‘Foot soldiers on the march to freedom’

David Dinkins, New York City’s first African American mayor, has died at age 93. Dinkins, a New Jersey native, served as the city’s 106th mayor, from 1990 to 1993.

‘Dancing with the Stars’ has crowned a new champion

The Mirrorball Trophy is basically the Stanley Cup of celebrity performance reality show awards.

‘Jeopardy!’ names Ken Jennings as its first interim host after Alex Trebek’s death

Because only a GOAT can fill another GOAT’s shoes.

These are the best of Netflix’s corny holiday rom-coms

Why, yes, we will be swaddling ourselves in a giant blanket and watching five hours of them in a row, why do you ask?

Ford’s new F-150 4×4 SuperCrew Limited hybrid comes with massage seats 

Hauling stuff to the local solid waste management unit and then giving you a back rub: Get you a truck that can do both.

An invasive, snake-like hammerhead worm is popping up in Georgia

NO. Stop. Worms aren’t technically bugs, but the spirit still stands: No More Scary Bugs 2020!!!!!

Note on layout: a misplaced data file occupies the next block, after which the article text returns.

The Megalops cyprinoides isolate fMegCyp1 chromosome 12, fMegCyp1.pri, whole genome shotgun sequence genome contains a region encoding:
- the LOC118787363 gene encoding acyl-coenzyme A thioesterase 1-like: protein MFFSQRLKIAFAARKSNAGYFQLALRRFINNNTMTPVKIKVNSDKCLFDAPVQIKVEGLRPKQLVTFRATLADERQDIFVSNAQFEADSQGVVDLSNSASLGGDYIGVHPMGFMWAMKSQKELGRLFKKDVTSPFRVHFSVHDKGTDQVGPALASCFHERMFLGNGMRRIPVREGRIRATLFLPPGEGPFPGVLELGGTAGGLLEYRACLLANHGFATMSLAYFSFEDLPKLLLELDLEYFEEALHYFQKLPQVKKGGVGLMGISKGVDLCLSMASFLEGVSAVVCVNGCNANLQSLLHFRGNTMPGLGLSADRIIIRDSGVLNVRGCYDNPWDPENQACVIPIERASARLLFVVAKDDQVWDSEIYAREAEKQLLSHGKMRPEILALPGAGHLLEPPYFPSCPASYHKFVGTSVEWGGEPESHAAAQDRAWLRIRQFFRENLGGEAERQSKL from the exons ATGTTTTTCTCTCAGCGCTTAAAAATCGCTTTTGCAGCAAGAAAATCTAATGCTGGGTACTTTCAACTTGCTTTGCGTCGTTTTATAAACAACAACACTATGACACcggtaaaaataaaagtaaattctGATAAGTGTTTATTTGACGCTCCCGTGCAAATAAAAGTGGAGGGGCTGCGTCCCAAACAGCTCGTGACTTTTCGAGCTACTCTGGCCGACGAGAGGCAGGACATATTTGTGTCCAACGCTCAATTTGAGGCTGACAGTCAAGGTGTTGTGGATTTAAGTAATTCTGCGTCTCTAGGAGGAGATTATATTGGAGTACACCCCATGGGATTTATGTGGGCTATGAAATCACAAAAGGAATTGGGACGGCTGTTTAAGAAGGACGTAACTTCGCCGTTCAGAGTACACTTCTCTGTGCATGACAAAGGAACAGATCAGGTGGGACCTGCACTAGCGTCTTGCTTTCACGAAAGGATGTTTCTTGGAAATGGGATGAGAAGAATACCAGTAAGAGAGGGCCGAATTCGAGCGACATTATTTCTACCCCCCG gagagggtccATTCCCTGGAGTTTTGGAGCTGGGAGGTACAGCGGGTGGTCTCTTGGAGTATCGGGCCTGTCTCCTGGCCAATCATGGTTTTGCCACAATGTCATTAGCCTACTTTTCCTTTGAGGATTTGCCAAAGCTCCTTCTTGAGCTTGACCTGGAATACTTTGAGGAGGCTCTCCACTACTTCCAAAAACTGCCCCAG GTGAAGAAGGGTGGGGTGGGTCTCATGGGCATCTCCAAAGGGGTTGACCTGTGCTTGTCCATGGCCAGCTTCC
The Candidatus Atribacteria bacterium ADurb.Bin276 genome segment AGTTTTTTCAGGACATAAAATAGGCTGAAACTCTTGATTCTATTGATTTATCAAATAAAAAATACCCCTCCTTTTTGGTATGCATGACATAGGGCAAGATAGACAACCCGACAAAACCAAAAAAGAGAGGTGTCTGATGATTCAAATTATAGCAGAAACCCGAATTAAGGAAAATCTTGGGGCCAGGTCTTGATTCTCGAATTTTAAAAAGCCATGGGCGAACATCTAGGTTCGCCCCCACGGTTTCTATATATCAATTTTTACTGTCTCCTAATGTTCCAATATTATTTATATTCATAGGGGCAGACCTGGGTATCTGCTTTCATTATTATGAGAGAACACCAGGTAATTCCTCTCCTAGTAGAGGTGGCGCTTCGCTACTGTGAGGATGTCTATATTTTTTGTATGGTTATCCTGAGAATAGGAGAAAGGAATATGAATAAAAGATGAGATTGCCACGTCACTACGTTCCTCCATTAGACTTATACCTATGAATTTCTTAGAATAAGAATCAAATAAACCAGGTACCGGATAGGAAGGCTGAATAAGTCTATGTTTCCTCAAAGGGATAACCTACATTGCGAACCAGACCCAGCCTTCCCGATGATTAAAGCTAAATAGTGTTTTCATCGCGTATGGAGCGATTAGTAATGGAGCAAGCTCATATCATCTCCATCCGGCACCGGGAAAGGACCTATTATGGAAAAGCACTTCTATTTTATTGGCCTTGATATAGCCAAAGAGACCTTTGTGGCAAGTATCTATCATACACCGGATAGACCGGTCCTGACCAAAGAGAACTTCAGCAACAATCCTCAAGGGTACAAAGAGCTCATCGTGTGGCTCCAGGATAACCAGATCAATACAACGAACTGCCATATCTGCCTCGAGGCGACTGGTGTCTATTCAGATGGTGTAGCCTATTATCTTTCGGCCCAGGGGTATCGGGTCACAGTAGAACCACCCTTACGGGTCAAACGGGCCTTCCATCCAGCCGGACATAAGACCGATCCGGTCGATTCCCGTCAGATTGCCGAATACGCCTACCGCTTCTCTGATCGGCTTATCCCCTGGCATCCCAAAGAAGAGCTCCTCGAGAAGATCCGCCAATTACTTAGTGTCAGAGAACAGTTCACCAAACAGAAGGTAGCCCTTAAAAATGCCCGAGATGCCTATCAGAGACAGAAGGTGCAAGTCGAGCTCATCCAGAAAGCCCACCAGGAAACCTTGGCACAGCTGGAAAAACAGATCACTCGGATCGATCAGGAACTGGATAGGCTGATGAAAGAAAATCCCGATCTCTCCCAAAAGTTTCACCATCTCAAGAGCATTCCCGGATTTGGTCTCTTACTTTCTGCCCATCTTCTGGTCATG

Yes, Virginia, there will be a turkey pardoning 

Despite the many changes swirling about the White House and his otherwise light schedule this month, President Trump is set to participate in the annual Thanksgiving turkey pardon later today.


7 million

That’s how many pickups and SUVs GM is recalling worldwide due to airbag problems. The recall centers on a defect in airbags made by Takata, the now-bankrupt Japanese manufacturer, that causes the bags to explode, spraying shrapnel through the vehicle.


“I think often of persecuted peoples: the Rohingya, the poor Uyghurs, the Yazidi — what ISIS did to them was truly cruel — or Christians in Egypt and Pakistan killed by bombs that went off while they prayed in church.”

Pope Francis, in his new book, “Let Us Dream: The Path to A Better Future.” This excerpt is significant because it is the first time the Pope has officially referred to China’s Uyghur minority as “persecuted,” breaking his silence on allegations of widespread human rights abuses toward the group.


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The history of pumpkin pie 

Hope you remembered to take the turkey out of the freezer, because time’s a-wastin’! (Click here to view.)